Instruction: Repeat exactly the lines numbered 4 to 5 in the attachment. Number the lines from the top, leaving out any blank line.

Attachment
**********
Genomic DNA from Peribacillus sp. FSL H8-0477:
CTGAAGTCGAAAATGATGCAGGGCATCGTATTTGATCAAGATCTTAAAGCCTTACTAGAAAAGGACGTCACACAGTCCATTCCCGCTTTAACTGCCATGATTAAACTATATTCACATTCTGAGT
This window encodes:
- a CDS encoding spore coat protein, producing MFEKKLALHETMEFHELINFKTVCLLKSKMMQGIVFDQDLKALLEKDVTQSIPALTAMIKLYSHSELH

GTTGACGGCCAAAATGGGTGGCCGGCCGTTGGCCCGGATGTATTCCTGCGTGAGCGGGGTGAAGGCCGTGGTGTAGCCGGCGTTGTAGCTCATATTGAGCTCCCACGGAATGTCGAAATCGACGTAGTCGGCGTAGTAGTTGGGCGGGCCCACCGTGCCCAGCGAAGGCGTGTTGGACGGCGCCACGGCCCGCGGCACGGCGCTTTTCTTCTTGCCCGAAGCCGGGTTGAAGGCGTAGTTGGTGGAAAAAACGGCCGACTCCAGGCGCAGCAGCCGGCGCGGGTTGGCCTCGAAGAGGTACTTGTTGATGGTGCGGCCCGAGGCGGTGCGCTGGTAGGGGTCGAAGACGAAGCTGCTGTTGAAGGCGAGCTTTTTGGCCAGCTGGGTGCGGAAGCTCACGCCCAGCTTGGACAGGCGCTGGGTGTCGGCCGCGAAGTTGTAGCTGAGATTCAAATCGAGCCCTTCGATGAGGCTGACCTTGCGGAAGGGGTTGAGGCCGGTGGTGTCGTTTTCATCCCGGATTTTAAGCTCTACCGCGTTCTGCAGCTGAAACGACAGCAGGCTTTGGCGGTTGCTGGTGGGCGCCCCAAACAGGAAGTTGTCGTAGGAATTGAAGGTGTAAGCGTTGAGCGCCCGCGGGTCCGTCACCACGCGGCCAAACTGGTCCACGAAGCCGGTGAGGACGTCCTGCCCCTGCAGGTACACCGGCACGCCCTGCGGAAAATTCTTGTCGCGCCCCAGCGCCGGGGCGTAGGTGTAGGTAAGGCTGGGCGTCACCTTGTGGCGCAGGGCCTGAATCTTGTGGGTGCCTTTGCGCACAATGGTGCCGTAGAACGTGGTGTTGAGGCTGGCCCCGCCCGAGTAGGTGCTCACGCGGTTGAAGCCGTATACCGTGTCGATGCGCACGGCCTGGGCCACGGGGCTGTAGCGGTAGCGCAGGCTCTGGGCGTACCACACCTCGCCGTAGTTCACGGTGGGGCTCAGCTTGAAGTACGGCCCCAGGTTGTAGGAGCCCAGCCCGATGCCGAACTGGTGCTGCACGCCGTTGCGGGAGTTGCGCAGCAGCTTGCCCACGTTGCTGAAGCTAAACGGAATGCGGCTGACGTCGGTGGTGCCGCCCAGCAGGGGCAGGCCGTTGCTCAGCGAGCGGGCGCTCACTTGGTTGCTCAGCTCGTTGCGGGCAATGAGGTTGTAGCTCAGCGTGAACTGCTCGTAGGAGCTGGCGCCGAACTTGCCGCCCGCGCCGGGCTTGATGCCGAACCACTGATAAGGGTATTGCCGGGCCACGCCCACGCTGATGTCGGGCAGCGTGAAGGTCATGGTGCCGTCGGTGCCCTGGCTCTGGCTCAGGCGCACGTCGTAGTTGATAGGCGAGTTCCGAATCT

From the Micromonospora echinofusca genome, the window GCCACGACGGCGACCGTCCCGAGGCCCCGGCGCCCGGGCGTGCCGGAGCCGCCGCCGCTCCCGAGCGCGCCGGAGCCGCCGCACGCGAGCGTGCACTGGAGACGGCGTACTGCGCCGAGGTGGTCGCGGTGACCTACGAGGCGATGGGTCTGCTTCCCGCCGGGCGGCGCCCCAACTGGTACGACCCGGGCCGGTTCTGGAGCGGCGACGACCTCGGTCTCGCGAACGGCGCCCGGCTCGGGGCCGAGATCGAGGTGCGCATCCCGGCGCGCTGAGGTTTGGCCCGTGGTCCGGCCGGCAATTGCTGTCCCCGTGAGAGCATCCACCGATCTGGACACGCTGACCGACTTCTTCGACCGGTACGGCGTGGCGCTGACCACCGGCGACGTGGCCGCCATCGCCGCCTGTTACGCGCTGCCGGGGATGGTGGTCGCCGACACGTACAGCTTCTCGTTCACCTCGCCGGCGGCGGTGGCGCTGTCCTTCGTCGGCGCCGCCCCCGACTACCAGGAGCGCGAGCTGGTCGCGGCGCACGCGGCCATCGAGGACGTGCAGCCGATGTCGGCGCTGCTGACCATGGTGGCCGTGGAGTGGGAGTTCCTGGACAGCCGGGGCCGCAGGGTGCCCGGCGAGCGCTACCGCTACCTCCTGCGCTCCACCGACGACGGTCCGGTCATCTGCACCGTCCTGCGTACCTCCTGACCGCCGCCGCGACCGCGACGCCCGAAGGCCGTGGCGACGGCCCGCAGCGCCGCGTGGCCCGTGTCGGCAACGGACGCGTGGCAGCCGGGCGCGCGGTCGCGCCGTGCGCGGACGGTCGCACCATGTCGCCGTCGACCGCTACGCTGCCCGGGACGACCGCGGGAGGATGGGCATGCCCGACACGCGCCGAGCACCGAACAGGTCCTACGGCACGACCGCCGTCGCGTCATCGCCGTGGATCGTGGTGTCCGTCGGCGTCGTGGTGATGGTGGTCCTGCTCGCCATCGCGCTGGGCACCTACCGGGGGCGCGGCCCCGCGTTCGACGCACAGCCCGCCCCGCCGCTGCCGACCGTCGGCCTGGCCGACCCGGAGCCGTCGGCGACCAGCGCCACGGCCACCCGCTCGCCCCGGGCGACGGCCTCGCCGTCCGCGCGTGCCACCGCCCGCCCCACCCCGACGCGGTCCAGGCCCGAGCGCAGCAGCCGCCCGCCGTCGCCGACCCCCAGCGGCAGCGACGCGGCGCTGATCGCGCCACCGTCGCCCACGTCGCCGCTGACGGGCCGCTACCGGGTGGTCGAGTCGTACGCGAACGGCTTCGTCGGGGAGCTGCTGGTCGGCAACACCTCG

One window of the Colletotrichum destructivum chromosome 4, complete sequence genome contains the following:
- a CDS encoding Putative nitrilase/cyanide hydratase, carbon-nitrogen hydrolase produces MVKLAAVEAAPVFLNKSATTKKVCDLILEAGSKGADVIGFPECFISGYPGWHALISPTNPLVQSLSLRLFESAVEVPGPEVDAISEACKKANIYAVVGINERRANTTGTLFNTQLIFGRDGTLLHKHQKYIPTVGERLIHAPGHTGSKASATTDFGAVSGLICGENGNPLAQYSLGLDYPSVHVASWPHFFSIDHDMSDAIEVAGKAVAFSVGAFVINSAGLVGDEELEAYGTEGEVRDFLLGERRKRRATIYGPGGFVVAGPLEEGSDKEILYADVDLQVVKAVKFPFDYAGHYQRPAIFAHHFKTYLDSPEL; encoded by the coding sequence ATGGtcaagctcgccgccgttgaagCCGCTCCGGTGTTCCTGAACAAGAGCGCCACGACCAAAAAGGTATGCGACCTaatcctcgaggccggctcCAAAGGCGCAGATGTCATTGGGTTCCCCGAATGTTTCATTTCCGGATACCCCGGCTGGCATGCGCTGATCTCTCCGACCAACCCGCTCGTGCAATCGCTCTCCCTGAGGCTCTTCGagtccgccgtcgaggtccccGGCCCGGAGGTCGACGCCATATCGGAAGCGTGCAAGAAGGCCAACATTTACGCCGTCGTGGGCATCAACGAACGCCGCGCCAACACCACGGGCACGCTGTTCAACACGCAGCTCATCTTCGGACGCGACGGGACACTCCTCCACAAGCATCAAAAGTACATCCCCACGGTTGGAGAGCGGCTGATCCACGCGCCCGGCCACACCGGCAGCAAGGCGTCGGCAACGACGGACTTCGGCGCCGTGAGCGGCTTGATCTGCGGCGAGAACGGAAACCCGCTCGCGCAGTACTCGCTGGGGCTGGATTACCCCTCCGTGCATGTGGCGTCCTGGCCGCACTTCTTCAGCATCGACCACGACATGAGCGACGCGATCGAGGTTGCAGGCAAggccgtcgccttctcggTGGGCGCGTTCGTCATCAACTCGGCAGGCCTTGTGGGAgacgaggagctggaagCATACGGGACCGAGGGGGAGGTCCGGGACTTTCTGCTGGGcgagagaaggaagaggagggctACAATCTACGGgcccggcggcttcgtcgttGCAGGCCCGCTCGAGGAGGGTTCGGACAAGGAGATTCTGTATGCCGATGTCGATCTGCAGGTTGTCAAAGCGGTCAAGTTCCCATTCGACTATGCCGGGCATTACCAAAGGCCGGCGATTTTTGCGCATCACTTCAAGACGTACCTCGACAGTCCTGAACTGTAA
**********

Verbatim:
- a CDS encoding spore coat protein, producing MFEKKLALHETMEFHELINFKTVCLLKSKMMQGIVFDQDLKALLEKDVTQSIPALTAMIKLYSHSELH

GTTGACGGCCAAAATGGGTGGCCGGCCGTTGGCCCGGATGTATTCCTGCGTGAGCGGGGTGAAGGCCGTGGTGTAGCCGGCGTTGTAGCTCATATTGAGCTCCCACGGAATGTCGAAATCGACGTAGTCGGCGTAGTAGTTGGGCGGGCCCACCGTGCCCAGCGAAGGCGTGTTGGACGGCGCCACGGCCCGCGGCACGGCGCTTTTCTTCTTGCCCGAAGCCGGGTTGAAGGCGTAGTTGGTGGAAAAAACGGCCGACTCCAGGCGCAGCAGCCGGCGCGGGTTGGCCTCGAAGAGGTACTTGTTGATGGTGCGGCCCGAGGCGGTGCGCTGGTAGGGGTCGAAGACGAAGCTGCTGTTGAAGGCGAGCTTTTTGGCCAGCTGGGTGCGGAAGCTCACGCCCAGCTTGGACAGGCGCTGGGTGTCGGCCGCGAAGTTGTAGCTGAGATTCAAATCGAGCCCTTCGATGAGGCTGACCTTGCGGAAGGGGTTGAGGCCGGTGGTGTCGTTTTCATCCCGGATTTTAAGCTCTACCGCGTTCTGCAGCTGAAACGACAGCAGGCTTTGGCGGTTGCTGGTGGGCGCCCCAAACAGGAAGTTGTCGTAGGAATTGAAGGTGTAAGCGTTGAGCGCCCGCGGGTCCGTCACCACGCGGCCAAACTGGTCCACGAAGCCGGTGAGGACGTCCTGCCCCTGCAGGTACACCGGCACGCCCTGCGGAAAATTCTTGTCGCGCCCCAGCGCCGGGGCGTAGGTGTAGGTAAGGCTGGGCGTCACCTTGTGGCGCAGGGCCTGAATCTTGTGGGTGCCTTTGCGCACAATGGTGCCGTAGAACGTGGTGTTGAGGCTGGCCCCGCCCGAGTAGGTGCTCACGCGGTTGAAGCCGTATACCGTGTCGATGCGCACGGCCTGGGCCACGGGGCTGTAGCGGTAGCGCAGGCTCTGGGCGTACCACACCTCGCCGTAGTTCACGGTGGGGCTCAGCTTGAAGTACGGCCCCAGGTTGTAGGAGCCCAGCCCGATGCCGAACTGGTGCTGCACGCCGTTGCGGGAGTTGCGCAGCAGCTTGCCCACGTTGCTGAAGCTAAACGGAATGCGGCTGACGTCGGTGGTGCCGCCCAGCAGGGGCAGGCCGTTGCTCAGCGAGCGGGCGCTCACTTGGTTGCTCAGCTCGTTGCGGGCAATGAGGTTGTAGCTCAGCGTGAACTGCTCGTAGGAGCTGGCGCCGAACTTGCCGCCCGCGCCGGGCTTGATGCCGAACCACTGATAAGGGTATTGCCGGGCCACGCCCACGCTGATGTCGGGCAGCGTGAAGGTCATGGTGCCGTCGGTGCCCTGGCTCTGGCTCAGGCGCACGTCGTAGTTGATAGGCGAGTTCCGAATCT